Does he react immediately when you put your leg on? If he doesn't walk off straight away, that's your problem, he's just ignorant to your leg.
I'd carry a dressage whip, and when you ask him to move off with leg and he doesn't react immediately, give him a tap behind your leg to wake him up. it won't take long until he realises it's much easier to walk off with the leg than wait for a whip.
Once you've go your go button down pat, you want to do a million transitions. Get him trotting, and if he's not active, put your leg on, if he doesn't go, give him a flick behind your leg. Get him hooning. Doesn't matter where his head is, you just want him to GO from the leg.
When he reacts to the leg in all paces, you can start fine tuning the forward movement, but for now, you want him to leap away from the leg. Little ******, don't let him get away with being a lazy sod!
He needs to be moving, WITH PURPOSE, EVERYTIME you use your leg. If you ask him to walk, it's not good enough for him to just move off the leg and plod along. You want him to move off your leg, immediately, like he's walking to his feed bucket!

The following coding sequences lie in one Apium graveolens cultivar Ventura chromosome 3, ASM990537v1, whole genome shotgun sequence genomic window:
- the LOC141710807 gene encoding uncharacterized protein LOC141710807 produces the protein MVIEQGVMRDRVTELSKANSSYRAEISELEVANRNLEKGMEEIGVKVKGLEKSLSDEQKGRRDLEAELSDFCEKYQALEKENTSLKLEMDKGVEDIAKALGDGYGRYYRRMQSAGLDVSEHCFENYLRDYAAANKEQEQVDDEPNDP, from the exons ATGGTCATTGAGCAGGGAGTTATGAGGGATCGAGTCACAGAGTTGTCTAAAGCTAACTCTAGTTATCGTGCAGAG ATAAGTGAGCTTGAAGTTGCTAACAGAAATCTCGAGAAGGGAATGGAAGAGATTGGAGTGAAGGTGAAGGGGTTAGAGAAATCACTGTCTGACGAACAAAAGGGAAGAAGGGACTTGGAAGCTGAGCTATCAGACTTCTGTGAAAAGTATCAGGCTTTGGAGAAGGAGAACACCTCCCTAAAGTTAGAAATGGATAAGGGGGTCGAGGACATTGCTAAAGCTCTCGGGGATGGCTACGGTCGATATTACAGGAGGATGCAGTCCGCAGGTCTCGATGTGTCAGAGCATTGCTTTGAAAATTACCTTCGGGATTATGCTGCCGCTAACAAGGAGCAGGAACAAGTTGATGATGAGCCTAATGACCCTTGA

When a horse has impulsion--immediate (but calm) push from behind--the back legs WILL be engaged.
Just moving isn't good enough. Having to push him along, isn't good enough. Having him take a few walking steps before you ask him to trot isn't good enough.
Kep your legs on him. I agree with Kayty. Lots of transitions. Trot to lope, lope to trot. Beat him with the crop if he doesn't respond. Well, abuse is bad but there ain't no harm in giving him a good whack to get him moving. I had the beat Jester's butt multiple times to get him moving. Lazy rat he was, but he got better after awhile ^^
Alright well I can get him to move at the posting trot but its when we do a sitting trot he just gives up and drags his behind. So is there anything I can do with the sitting trot or do I just worry about the posting trot?
Worry about the posting trot. Most likely, when you sit you inhibit his movement (by holding with your legs, not sitting quietly, holding on the reins, etc.), and he's not giving his back yet to make sitting easy for you.
Work at the posting trot, get him moving. (DON'T think this means 'rush'. Just purposeful.) When you come down from a canter to a trot, don't just let him 'trickle' into a trot and plod along. You want a nice moving canter directly into a nice moving trot/walk/ etc.